Gamma ray spectrometry
Gamma rays are the most penetrating radiation from natural and man-made sources, and gamma ray spectrometry is a powerful tool for the monitoring and assessment of the radiation environment. Gamma ray surveys are carried out by aircraft, field vehicles, on foot, in boreholes, on the sea bottom and in laboratories. Ground and airborne gamma ray measurements cover large areas of the earth's surface, and many national and regional radiometric maps have been compiled and published (IAEA, 2003).
Gamma rays are produced as result of a previous radioactive decay (e.g. alpha or beta-decay) of an atomic nucleus. The newly formed daughter nucleus is in an energy excited state, and the surplus energy is radiated as gamma rays. Gamma rays typically have frequencies above 1019 Hz, and therefore have energies above 0.1 MeV and a wavelength of less than 10-11 m (Figure 1).

Figure 1: The electromagnetic spectrum, highlighting the useful parts for obtaining information on soil and proximal sensing (according to McBratney et al. 2003).

Natural resources of radiation
While many naturally occurring elements have radioactive isotopes, only potassium, and the uranium and thorium decay series, have radioisotopes that produce gamma rays of sufficient energy and intensity to be measured by gamma ray spectrometry. This is because they are relatively abundant in the natural environment. Average crustal abundances of these elements quoted in the literature are in the range 2.0-2.5 % K, 2-3 ppm U and 8-12 ppm Th.
40K is the radioactive isotope of potassium, and occurs as 0.012% of natural potassium. This isotope decays to 40Ar with the emission of gamma rays with energy 1.46 MeV. Since 40K occurs as a fixed proportion of K in the natural environment, these gamma rays can be used to estimate the total amount of K present. The half-life of 40K is 1.3x109 years.
Uranium occurs naturally as the radioisotopes 238U and 235U which give rise to decay series that terminate in the stable isotopes 206Pb and 207Pb respectively. The half-lives of 238U and 235U are 4.46x109 and 7.13x108 years, respectively. Thorium occurs naturally as the radioisotope 232Th which gives rise to a decay series that terminates in the stable isotope 208Pb. The half life of  232Th is 1.39X1010 years. Neither 238U, nor 232Th emit gamma rays, and gamma ray emissions from their radioactive daughter products are used to estimate their concentrations (IAEA, 2003). Therefore, distinct emission peaks associated with 208Tl and 214Bi, are used to calculate the abundance of Th and U, respectively (Minty, 1997). Consequently, U and Th are usually expressed in equivalent parts per million (eU and eTh), which indicates that their concentrations are inferred from daughter elements in their decay chain, whereas, because of its higher crustal abundance, K is typically expressed as a percentage (K%) (Wilford et al. 1997).
However, the estimation of U and Th in this manner assumes that the daughter products in the Th and U decay series are in equilibrium. In some cases the measured isotopes in the U and Th decay series (i.e. 208Tl and 214Bi) may not perfectly quantify the parent elements, because of disequilibrium in the decay chain. Disequilibrium occurs when one or more of the daughter products in the decay chain is removed or concentrated. For example, in some salt lakes and groundwater discharge sites, high eU and eTh values may be due to the accumulation of radium isotopes that are mobile in acid saline solutions (Dickson, 1985). Disequilibrium should therefore be considered when interpreting gamma ray data.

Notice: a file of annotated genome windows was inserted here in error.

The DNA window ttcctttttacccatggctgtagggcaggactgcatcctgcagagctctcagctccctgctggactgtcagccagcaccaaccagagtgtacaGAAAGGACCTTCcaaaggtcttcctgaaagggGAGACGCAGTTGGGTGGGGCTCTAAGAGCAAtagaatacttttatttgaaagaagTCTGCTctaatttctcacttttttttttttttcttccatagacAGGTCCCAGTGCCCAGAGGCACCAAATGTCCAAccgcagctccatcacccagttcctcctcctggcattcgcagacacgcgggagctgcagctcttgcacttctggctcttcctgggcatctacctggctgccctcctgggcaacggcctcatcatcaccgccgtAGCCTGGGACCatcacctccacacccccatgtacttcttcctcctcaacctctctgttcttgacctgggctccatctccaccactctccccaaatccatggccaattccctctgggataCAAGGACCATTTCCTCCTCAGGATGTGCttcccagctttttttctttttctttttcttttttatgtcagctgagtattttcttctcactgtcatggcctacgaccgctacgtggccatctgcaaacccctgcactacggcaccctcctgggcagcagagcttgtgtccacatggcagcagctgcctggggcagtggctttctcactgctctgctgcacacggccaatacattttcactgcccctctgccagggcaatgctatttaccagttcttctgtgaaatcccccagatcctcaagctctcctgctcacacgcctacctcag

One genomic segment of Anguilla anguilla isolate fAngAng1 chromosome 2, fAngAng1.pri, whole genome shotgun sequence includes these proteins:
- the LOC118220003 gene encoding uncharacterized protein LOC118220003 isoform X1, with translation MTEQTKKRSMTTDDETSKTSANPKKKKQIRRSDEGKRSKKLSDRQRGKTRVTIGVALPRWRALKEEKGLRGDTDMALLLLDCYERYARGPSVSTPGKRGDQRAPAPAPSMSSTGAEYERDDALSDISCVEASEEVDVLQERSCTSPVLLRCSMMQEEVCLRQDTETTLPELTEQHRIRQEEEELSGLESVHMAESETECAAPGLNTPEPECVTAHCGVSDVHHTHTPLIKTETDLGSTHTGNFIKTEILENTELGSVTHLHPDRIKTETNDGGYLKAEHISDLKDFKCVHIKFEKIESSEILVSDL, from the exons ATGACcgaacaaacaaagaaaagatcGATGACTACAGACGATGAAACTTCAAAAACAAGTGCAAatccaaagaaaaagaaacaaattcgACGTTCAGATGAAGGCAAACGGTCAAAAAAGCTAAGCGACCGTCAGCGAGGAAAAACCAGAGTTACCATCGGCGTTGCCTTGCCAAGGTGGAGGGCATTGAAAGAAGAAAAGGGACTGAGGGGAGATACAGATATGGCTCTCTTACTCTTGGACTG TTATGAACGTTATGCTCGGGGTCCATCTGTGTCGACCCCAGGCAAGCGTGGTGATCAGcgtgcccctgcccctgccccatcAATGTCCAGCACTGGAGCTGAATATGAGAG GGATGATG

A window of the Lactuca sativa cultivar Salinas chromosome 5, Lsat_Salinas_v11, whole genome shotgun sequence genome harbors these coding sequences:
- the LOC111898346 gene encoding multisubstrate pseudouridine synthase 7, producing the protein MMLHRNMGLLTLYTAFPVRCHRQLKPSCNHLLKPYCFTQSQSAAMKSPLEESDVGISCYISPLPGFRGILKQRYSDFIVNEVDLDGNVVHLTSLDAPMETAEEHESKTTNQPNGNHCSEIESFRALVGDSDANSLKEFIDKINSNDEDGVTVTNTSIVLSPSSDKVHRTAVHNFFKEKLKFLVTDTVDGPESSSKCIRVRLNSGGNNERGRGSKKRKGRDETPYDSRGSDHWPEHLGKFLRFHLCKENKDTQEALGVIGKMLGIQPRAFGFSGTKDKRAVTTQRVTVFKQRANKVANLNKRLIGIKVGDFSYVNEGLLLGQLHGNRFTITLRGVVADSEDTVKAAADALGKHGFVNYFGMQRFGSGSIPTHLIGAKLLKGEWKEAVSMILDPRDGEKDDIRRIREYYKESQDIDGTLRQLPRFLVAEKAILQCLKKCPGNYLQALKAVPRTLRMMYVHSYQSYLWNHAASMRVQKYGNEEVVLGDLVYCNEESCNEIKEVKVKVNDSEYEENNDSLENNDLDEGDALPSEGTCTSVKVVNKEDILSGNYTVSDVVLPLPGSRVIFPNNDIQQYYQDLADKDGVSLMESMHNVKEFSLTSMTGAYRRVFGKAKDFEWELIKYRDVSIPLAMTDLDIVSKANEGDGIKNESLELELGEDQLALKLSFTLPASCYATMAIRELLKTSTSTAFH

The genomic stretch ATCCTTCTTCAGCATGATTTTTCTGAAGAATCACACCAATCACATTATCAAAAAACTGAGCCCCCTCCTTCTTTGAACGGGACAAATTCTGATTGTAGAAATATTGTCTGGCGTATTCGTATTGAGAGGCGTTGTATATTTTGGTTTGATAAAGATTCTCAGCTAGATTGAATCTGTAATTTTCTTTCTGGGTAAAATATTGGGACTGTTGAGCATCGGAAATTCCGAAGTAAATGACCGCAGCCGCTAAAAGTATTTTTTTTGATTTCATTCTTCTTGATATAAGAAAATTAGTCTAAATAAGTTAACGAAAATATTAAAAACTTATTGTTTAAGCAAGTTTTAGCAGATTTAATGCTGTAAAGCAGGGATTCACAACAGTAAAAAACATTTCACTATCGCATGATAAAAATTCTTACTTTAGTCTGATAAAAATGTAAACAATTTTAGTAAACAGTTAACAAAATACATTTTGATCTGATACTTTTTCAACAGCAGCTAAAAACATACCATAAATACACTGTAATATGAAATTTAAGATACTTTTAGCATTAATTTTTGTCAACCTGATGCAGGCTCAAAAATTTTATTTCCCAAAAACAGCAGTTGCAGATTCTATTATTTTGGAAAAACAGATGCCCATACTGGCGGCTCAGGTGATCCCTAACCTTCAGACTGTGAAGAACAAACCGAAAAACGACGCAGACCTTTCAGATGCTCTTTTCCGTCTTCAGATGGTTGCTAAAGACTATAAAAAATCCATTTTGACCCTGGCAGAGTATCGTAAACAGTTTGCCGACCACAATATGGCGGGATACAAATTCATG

Application of gamma-ray spectrometry in soil and regolith mapping
Radiometric surveying is a non-invasive, fast method for identifying and quantifying radionuclide concentration and distribution in the landscape. The technique does not require extensive laboratory analysis, and hence the cost is lower than equivalent standard field surveying and mapping methods (Pracilio et al., 2003).
Radiometric response is closely associated with soil texture (Talibudeen, 1964), and can be used to identify and/or differentiate landscape processes. The influence of other soil characteristics, such as soil pH, Eh and structure, on radionuclide distribution is more difficult to identify unless they have direct influence on the radiometric response (Beckett, 2007).     

Beckett, K.A., 2007. Multispectral analysis of high spatial resolution 256-channel radiometrics for soil and regolith mapping. Phd thesis, Curtin University of Technology, Australia.

Dickson, B.L., 1997. Radium isotopes in saline seepages, south-western Yilgarn, Western Australia. Geochimica et Cosmochimica Acta, 49, 361-368.

IAEA, 2003. Guidelines for radioelement mapping using gamma ray spectrometry data. International Atomic Energy Agency.

McBratney, A.B., Mendonça Santos, M.L., Minasny, B., 2003. On digital soil mapping. Geoderma 117, 3-52.

Minty, B.R.S., 1997. The fundamentals of airborne gamma-ray spectrometry. AGSO Journal of Australian Geology & Geophysics, 17(2), 39-50.

Pracilio, G., Adams, M.L., Smettem, K.R.J., 2003. Use of airborne gamma radiometric data for soil property and crop biomass assessment, northern dryland agricultural region, Western Australia, in J.v. Stafford and A. Werner, eds., Precision Agriculture '03, Proceedings of the 4th European Conference: Wageningen Academic Publishers, 551-557.

Talibudeen, O., 1964. Natural radioactivity in soils. Soils and Fertilizers, 27: 347-359.

Wilford, J.R., Bierwirth, P.N., Craig, M.A., 1997. Application of airborne gamma-ray spectrometry in soil/regolith mapping and applied geomorphology. AGSO Journal of Australian Geology & Geophysics, 17(2) 201-216.

© Ulrich Schuler 2008 -